A Disruption Meeting could identify trends and patterns that would contribute to a future Care Plan for the specific child or children as well as more general learning points for the agency/agencies concerned.

2.2 Disruption Meetings

In this instance the term 'disruption' refers to a placement that has ended in an unplanned manner.

A Disruption Meeting should be considered in the following circumstances:

  • When a foster carer, residential or semi - independent provider gives notice or ends the placement without giving notice;
  • When a child experiences two unplanned placement endings in a 12 month period;
  • When foster carer/s experience two unplanned placement endings in a 12 month period.

Disruption Meeting must be convened in the following circumstances:

  • When a permanent placement, identified as part of a Care Plan disrupts (fostering or adoption);
  • When a placement of over twelve months duration ends in a unplanned way;
  • When a permanent placement, identified as part of a Care Plan disrupts (fostering or adoption). This is irrespective of whether notice to end placement has been given.

Decisions about placements for children and/or carers should not be delayed to await outcome of Disruption Meetings. Any concerns about foster carers when placement ends need to be addressed by Fostering & Placements Service at the time. The purpose of a Disruption Meeting is to look at the sequence of events and to learn from the experience. Should any concerns about foster carers emerge during a Disruption Meeting these will need to be followed up by Fostering & Placements Service with either Individual Fostering Agencies or the in-house Foster Carer. Consideration will also need to be given to a brought forward Foster Carer Review in relation to concerns about carers.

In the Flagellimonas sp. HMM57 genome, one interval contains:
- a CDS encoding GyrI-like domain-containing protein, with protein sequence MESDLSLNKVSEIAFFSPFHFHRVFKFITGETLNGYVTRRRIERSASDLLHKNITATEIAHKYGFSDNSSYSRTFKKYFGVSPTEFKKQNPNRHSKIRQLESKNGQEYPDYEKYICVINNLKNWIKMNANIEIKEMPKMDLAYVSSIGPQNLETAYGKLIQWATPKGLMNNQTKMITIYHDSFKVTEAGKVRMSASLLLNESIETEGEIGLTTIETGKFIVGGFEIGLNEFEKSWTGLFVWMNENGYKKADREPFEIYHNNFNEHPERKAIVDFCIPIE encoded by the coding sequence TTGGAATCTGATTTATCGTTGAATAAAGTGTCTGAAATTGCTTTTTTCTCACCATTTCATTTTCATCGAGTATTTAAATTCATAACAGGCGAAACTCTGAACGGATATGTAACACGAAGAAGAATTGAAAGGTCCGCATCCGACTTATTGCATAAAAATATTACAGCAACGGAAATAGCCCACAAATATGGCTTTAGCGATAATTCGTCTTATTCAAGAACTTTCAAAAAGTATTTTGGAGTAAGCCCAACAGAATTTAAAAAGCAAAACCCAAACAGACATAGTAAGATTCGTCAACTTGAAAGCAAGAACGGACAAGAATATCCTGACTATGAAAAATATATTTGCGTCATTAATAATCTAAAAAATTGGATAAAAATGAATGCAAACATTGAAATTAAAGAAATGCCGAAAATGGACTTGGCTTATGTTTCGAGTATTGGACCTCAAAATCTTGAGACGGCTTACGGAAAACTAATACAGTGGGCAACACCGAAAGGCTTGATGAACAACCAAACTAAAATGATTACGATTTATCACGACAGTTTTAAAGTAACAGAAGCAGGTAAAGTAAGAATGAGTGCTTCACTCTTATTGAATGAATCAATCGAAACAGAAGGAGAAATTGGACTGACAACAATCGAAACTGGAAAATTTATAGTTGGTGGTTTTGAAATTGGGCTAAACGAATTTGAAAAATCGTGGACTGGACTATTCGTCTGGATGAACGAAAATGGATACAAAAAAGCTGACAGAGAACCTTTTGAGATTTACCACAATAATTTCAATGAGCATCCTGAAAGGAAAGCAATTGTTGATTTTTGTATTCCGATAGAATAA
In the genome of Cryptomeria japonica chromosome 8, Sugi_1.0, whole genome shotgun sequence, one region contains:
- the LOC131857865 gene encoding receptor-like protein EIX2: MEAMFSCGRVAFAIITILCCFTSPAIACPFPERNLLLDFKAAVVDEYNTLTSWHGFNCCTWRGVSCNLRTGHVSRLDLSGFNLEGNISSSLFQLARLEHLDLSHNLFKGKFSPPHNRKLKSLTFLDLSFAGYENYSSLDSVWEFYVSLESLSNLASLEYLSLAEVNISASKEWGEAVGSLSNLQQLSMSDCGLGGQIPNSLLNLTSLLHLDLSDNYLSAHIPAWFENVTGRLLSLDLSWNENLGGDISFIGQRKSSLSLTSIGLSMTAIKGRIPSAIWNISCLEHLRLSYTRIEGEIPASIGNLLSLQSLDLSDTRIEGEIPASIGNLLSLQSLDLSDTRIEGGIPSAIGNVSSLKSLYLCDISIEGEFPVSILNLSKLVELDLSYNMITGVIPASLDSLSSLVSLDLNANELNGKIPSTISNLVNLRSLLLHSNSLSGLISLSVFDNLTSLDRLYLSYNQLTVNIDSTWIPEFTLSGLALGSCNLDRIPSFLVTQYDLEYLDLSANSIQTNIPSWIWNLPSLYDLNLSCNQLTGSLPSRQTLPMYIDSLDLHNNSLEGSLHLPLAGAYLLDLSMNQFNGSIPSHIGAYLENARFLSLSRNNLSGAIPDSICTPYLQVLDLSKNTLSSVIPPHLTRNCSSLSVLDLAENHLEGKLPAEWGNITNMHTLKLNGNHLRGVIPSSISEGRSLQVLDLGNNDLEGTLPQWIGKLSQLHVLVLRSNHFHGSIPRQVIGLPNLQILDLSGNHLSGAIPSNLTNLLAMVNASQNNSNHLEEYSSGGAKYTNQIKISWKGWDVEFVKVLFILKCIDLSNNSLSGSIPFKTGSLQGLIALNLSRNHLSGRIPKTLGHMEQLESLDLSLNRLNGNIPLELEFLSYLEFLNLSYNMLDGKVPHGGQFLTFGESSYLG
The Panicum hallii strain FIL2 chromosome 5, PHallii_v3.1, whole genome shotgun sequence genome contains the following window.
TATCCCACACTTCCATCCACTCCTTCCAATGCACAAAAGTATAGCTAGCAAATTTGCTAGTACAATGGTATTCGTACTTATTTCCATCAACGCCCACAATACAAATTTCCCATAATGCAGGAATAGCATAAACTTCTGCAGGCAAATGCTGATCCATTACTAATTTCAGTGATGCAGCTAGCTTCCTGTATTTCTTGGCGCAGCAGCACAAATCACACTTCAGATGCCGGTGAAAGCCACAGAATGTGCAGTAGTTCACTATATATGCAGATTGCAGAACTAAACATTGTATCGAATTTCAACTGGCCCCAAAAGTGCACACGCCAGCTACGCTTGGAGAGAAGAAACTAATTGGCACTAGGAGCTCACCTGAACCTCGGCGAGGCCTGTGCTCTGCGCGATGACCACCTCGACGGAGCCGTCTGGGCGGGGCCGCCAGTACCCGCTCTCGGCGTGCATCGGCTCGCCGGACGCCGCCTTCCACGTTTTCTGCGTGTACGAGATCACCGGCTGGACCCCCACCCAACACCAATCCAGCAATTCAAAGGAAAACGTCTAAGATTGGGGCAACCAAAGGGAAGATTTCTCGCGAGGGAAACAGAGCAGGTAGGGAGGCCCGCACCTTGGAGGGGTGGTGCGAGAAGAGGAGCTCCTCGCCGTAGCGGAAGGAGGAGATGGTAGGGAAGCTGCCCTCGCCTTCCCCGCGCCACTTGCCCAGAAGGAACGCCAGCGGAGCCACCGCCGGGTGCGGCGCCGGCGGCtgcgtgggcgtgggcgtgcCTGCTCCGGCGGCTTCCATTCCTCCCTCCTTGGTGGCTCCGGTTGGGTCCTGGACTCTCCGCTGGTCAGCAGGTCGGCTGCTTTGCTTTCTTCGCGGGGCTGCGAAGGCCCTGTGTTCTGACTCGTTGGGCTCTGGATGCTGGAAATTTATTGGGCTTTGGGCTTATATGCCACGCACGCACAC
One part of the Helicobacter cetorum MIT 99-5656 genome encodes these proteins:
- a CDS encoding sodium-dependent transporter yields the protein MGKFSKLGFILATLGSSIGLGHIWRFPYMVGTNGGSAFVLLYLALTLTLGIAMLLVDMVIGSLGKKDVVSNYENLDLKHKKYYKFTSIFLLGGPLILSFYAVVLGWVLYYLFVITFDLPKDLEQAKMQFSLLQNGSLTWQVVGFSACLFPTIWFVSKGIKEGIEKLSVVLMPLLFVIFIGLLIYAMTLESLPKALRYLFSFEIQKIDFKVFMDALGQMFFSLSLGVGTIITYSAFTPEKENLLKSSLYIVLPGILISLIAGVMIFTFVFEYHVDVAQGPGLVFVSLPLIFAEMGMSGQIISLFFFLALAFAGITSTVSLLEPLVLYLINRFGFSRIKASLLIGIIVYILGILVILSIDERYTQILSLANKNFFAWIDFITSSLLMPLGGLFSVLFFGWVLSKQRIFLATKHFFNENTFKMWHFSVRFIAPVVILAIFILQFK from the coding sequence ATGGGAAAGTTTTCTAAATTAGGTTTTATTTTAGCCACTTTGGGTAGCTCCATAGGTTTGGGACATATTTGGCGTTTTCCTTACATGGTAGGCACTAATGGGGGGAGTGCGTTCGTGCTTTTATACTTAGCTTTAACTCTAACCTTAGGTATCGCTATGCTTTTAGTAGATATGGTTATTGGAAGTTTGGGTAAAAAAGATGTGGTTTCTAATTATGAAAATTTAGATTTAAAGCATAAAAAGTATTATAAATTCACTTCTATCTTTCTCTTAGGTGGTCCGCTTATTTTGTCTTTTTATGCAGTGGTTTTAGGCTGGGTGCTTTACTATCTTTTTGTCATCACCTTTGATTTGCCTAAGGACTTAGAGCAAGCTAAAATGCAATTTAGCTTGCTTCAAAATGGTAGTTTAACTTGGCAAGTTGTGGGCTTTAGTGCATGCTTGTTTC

For children whose adoptive placement disrupts, a Disruption Meeting must take place - see Disruption of Adoptive Placements Procedure.

2.3 Arranging a Disruption Meeting

A disruption meeting should usually be held as soon as possible of when it is known that the placement is at risk, ideally before the placement breaks down. This is to see if this is the correct placement for the child and if the local authority can put any additional support, resources in place to prevent the placement from breaking down. If the placement has ended then the disruption meeting should be held within 4 weeks of the placement disruption. N.B. The above timescale may occasionally need to be adjusted to enable key participants to attend.

Children's Social Care will make its own arrangements regarding who will arrange the Disruption Meeting, but this would usually be the child's social worker in conjunction with the identified chairperson/facilitator.

The child's Social Worker should arrange to have invitations sent to the key participants at the meeting.

An "off line" manager will usually chair the meeting. In complex cases, however, consideration will be given to appointing an independent person as chair.

Those invited, or asked to contribute, should be:

  1. The child;
  2. The parents;
  3. The child's social worker and manager;
  4. The link worker/keyworker (for residential care) and home manager;
  5. The foster carer(s) and supervising social worker;
  6. The child's Independent Reviewing Officer;
  7. The child's current carers;
  8. Other relevant staff/professionals.

The meeting will ensure the child (depending on his or her age and level of understanding) is given the opportunity to understand the reasons for and be supported with managing the transition.

2.4 Essential Information to be provided to the Chair of the Disruption Meeting